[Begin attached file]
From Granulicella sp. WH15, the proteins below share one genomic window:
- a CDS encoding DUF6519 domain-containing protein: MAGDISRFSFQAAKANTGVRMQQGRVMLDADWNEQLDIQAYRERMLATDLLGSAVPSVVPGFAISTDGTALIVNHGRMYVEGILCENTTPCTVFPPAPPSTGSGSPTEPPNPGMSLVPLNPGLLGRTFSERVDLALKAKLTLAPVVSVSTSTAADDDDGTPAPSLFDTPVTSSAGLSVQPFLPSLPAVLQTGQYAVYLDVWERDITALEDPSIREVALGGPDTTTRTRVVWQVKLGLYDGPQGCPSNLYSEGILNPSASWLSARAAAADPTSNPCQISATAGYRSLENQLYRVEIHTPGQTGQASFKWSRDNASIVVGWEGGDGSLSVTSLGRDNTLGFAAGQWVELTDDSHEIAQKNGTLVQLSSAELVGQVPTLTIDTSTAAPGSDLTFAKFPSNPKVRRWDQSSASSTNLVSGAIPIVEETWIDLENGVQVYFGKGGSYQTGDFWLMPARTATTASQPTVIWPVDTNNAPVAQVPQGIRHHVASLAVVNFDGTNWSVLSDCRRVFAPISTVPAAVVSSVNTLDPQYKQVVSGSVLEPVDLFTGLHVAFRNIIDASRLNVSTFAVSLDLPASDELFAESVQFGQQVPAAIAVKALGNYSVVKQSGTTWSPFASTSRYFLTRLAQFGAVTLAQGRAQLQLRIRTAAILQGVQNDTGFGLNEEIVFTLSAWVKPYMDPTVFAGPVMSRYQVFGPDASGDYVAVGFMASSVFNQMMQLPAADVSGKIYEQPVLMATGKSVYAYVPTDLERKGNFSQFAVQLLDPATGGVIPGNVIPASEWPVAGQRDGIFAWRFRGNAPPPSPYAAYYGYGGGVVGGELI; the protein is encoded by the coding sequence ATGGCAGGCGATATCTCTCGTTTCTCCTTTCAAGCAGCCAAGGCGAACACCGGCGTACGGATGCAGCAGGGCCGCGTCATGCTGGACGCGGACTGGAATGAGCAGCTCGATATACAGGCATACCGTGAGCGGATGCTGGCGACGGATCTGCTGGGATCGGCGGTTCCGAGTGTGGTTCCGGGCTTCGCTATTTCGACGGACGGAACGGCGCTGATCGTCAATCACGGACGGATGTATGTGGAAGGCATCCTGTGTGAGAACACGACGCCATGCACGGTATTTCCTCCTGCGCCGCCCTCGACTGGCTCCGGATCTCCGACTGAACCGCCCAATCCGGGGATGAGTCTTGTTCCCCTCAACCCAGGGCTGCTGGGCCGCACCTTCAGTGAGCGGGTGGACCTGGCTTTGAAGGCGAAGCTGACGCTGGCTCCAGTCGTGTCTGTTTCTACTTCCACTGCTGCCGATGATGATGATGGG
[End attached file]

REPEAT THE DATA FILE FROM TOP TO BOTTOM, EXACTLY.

From Granulicella sp. WH15, the proteins below share one genomic window:
- a CDS encoding DUF6519 domain-containing protein: MAGDISRFSFQAAKANTGVRMQQGRVMLDADWNEQLDIQAYRERMLATDLLGSAVPSVVPGFAISTDGTALIVNHGRMYVEGILCENTTPCTVFPPAPPSTGSGSPTEPPNPGMSLVPLNPGLLGRTFSERVDLALKAKLTLAPVVSVSTSTAADDDDGTPAPSLFDTPVTSSAGLSVQPFLPSLPAVLQTGQYAVYLDVWERDITALEDPSIREVALGGPDTTTRTRVVWQVKLGLYDGPQGCPSNLYSEGILNPSASWLSARAAAADPTSNPCQISATAGYRSLENQLYRVEIHTPGQTGQASFKWSRDNASIVVGWEGGDGSLSVTSLGRDNTLGFAAGQWVELTDDSHEIAQKNGTLVQLSSAELVGQVPTLTIDTSTAAPGSDLTFAKFPSNPKVRRWDQSSASSTNLVSGAIPIVEETWIDLENGVQVYFGKGGSYQTGDFWLMPARTATTASQPTVIWPVDTNNAPVAQVPQGIRHHVASLAVVNFDGTNWSVLSDCRRVFAPISTVPAAVVSSVNTLDPQYKQVVSGSVLEPVDLFTGLHVAFRNIIDASRLNVSTFAVSLDLPASDELFAESVQFGQQVPAAIAVKALGNYSVVKQSGTTWSPFASTSRYFLTRLAQFGAVTLAQGRAQLQLRIRTAAILQGVQNDTGFGLNEEIVFTLSAWVKPYMDPTVFAGPVMSRYQVFGPDASGDYVAVGFMASSVFNQMMQLPAADVSGKIYEQPVLMATGKSVYAYVPTDLERKGNFSQFAVQLLDPATGGVIPGNVIPASEWPVAGQRDGIFAWRFRGNAPPPSPYAAYYGYGGGVVGGELI; the protein is encoded by the coding sequence ATGGCAGGCGATATCTCTCGTTTCTCCTTTCAAGCAGCCAAGGCGAACACCGGCGTACGGATGCAGCAGGGCCGCGTCATGCTGGACGCGGACTGGAATGAGCAGCTCGATATACAGGCATACCGTGAGCGGATGCTGGCGACGGATCTGCTGGGATCGGCGGTTCCGAGTGTGGTTCCGGGCTTCGCTATTTCGACGGACGGAACGGCGCTGATCGTCAATCACGGACGGATGTATGTGGAAGGCATCCTGTGTGAGAACACGACGCCATGCACGGTATTTCCTCCTGCGCCGCCCTCGACTGGCTCCGGATCTCCGACTGAACCGCCCAATCCGGGGATGAGTCTTGTTCCCCTCAACCCAGGGCTGCTGGGCCGCACCTTCAGTGAGCGGGTGGACCTGGCTTTGAAGGCGAAGCTGACGCTGGCTCCAGTCGTGTCTGTTTCTACTTCCACTGCTGCCGATGATGATGATGGG